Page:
What happened to Tat?

The next morning, after the part at the US Embassy, Jake is woken from his drunken slumber by furious knocks on his door. He opens it only to find Chika, the sister of Tat (the leader of the biker gang). It turns out that Adelstein’s story had only served to embolden the Tokyo police in increasing crackdowns on motorcycle thefts. Tat had been arrested while stealing a motorcycle, and he had been sent to a holding cell for hitting a cop, waiting to be transferred to a juvenile detention center.

Jake visits Tat at the holding cell only to find him sporting a buzz cut and his face already bruised after a single day. Fearing that he won’t survive and being urged to look after Tat’s sister, Jake visits Maruyama and implores her to help in this case, but she declines, stating that the paper can’t get directly involved. Jake finally finds a solution in Sato. He meets up with him and apologizes to him due to the misunderstanding at the Onyx club last season.

Having dinner later, Sato informs Jake that the juvenile detention center is significantly worse and far crueler than the actual jail. Realizing that Sato’s intimate knowledge might help him, Jake asks him for a favour: to protect Tat inside the detention centre. Sato agrees to the favor and also promises that when he is out, Tat will have a spot on Sato’s team. Jake’s hesitation about that “overpromise” does spell trouble because it effectively entails Jake making a deal with the devil to protect his friend.

High On Films in collaboration with Avanté

Tokyo Vice (Season 2) Episode 3 “Old Law, New Twist” Ending Explained:

This episode of “Tokyo Vice” also opened with a scene at Tozawa headquarters showing an older female figure shrouded in shadow, being waited on by the Tozawa clan. From the respect being accorded to her, it could be inferred that this is Tozawa’s wife, but the underlying question hasn’t yet been answered. Before that, we witness the pivotal scene between Samantha and the Oyabun of Chihara-Kai, where Samantha agrees to spy on Ohno-San on the condition that once the work is done, she will regain full ownership of her club and no member of the Chihara-Kai will be entertained. The Oyabun agrees but adds a caveat that she should pay a percentage of the profits for six months, which Samantha, unfettered, negotiates down to three. Impressed by her business acumen, the Oyabun agrees to her proposals and wishes her luck.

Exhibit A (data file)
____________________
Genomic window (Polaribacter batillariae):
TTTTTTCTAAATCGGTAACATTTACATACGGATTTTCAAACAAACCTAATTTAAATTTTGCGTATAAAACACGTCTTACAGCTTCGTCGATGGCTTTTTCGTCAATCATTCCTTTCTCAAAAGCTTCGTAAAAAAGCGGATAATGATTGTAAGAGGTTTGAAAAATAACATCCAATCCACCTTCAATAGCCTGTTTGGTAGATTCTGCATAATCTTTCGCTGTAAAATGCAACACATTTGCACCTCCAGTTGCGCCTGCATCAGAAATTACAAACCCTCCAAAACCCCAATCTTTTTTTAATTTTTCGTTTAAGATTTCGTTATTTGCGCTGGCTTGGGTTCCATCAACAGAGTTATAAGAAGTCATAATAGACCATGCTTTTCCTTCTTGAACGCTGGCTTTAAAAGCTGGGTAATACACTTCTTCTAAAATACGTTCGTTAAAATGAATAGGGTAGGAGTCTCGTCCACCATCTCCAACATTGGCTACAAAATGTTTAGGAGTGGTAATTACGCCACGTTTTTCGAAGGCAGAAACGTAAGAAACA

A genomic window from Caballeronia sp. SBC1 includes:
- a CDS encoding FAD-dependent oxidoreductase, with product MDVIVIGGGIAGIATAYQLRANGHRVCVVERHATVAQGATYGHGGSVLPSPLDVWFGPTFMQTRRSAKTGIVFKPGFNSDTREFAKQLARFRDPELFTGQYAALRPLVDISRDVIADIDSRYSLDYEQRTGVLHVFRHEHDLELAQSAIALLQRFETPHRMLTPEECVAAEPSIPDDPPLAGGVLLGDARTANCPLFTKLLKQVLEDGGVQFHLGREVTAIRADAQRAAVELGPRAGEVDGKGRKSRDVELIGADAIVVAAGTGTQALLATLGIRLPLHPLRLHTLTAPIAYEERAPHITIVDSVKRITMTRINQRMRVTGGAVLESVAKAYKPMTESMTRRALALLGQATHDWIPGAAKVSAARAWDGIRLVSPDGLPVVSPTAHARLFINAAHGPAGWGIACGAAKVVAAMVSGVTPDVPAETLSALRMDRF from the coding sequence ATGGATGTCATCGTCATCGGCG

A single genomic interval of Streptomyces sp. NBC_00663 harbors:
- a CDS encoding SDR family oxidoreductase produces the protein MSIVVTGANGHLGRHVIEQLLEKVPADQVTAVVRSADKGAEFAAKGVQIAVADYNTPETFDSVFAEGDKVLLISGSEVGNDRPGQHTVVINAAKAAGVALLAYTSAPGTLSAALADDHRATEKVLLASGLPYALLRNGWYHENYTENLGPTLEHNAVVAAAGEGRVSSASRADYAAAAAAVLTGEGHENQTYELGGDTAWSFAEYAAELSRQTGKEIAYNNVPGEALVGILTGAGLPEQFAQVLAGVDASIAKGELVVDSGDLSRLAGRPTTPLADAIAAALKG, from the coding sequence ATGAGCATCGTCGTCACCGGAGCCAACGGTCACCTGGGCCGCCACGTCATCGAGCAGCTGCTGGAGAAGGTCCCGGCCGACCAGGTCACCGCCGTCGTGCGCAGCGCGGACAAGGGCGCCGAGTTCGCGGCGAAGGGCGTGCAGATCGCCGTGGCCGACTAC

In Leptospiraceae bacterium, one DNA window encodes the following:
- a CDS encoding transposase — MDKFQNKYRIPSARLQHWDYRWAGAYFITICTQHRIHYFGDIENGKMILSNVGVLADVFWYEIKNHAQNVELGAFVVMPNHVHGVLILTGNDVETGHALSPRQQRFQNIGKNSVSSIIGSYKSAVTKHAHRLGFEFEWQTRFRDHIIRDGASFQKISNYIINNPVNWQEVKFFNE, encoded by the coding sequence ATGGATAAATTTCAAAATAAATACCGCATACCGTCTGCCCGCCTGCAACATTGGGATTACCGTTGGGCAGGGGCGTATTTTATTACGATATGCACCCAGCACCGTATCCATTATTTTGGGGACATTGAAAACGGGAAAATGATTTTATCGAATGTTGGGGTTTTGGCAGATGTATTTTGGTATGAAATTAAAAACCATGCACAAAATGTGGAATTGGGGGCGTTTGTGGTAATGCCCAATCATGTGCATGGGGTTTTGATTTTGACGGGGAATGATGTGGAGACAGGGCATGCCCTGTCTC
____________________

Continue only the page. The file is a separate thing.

Meanwhile, Jake tries calling Misaki, who we see is driven to a secret location. As the show ends, we see Misaki wearing a bathrobe, hanging up Jake’s phone, and switching it off. The door behind Misaki opens, and we see a fully tattooed body enter the frame and hug her from behind, the shadows breaking open by the yellow light of the hotel washroom, revealing Tozawa, seemingly alive and well, and the original wild card still very much in play.

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Tokyo Vice (Season 2), Episode 3 Link: IMDb
Tokyo Vice (Season 2), Episode 3 Cast: Ansel Elgort, Ken Watanabe, Rachel Keller
Where to watch Tokyo Vice